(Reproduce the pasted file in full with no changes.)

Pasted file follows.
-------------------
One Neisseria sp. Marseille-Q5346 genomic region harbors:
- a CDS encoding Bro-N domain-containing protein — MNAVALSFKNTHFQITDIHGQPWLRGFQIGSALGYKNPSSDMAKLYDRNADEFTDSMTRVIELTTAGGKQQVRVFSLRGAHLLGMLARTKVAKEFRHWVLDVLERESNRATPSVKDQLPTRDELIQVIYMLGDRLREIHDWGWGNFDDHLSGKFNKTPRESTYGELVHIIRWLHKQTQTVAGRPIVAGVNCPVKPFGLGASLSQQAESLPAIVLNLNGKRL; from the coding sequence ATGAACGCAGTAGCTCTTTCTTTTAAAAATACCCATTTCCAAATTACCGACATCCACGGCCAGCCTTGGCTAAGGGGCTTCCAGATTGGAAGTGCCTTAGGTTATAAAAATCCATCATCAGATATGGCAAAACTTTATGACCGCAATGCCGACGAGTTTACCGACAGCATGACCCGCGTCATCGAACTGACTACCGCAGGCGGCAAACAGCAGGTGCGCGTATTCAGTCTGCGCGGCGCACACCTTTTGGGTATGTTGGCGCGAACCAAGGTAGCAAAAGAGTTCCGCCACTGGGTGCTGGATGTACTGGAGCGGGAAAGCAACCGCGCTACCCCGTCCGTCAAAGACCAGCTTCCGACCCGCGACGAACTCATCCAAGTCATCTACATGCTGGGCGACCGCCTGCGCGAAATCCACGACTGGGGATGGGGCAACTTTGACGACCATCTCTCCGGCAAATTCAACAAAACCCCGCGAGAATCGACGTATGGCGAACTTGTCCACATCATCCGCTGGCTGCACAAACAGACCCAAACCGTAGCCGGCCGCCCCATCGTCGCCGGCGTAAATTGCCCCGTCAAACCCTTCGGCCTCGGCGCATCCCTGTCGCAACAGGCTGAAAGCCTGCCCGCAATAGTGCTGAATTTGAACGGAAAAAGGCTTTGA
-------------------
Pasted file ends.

One Neisseria sp. Marseille-Q5346 genomic region harbors:
- a CDS encoding Bro-N domain-containing protein — MNAVALSFKNTHFQITDIHGQPWLRGFQIGSALGYKNPSSDMAKLYDRNADEFTDSMTRVIELTTAGGKQQVRVFSLRGAHLLGMLARTKVAKEFRHWVLDVLERESNRATPSVKDQLPTRDELIQVIYMLGDRLREIHDWGWGNFDDHLSGKFNKTPRESTYGELVHIIRWLHKQTQTVAGRPIVAGVNCPVKPFGLGASLSQQAESLPAIVLNLNGKRL; from the coding sequence ATGAACGCAGTAGCTCTTTCTTTTAAAAATACCCATTTCCAAATTACCGACATCCACGGCCAGCCTTGGCTAAGGGGCTTCCAGATTGGAAGTGCCTTAGGTTATAAAAATCCATCATCAGATATGGCAAAACTTTATGACCGCAATGCCGACGAGTTTACCGACAGCATGACCCGCGTCATCGAACTGACTACCGCAGGCGGCAAACAGCAGGTGCGCGTATTCAGTCTGCGCGGCGCACACCTTTTGGGTATGTTGGCGCGAACCAAGGTAGCAAAAGAGTTCCGCCACTGGGTGCTGGATGTACTGGAGCGGGAAAGCAACCGCGCTACCCCGTCCGTCAAAGACCAGCTTCCGACCCGCGACGAACTCATCCAAGTCATCTACATGCTGGGCGACCGCCTGCGCGAAATCCACGACTGGGGATGGGGCAACTTTGACGACCATCTCTCCGGCAAATTCAACAAAACCCCGCGAGAATCGACGTATGGCGAACTTGTCCACATCATCCGCTGGCTGCACAAACAGACCCAAACCGTAGCCGGCCGCCCCATCGTCGCCGGCGTAAATTGCCCCGTCAAACCCTTCGGCCTCGGCGCATCCCTGTCGCAACAGGCTGAAAGCCTGCCCGCAATAGTGCTGAATTTGAACGGAAAAAGGCTTTGA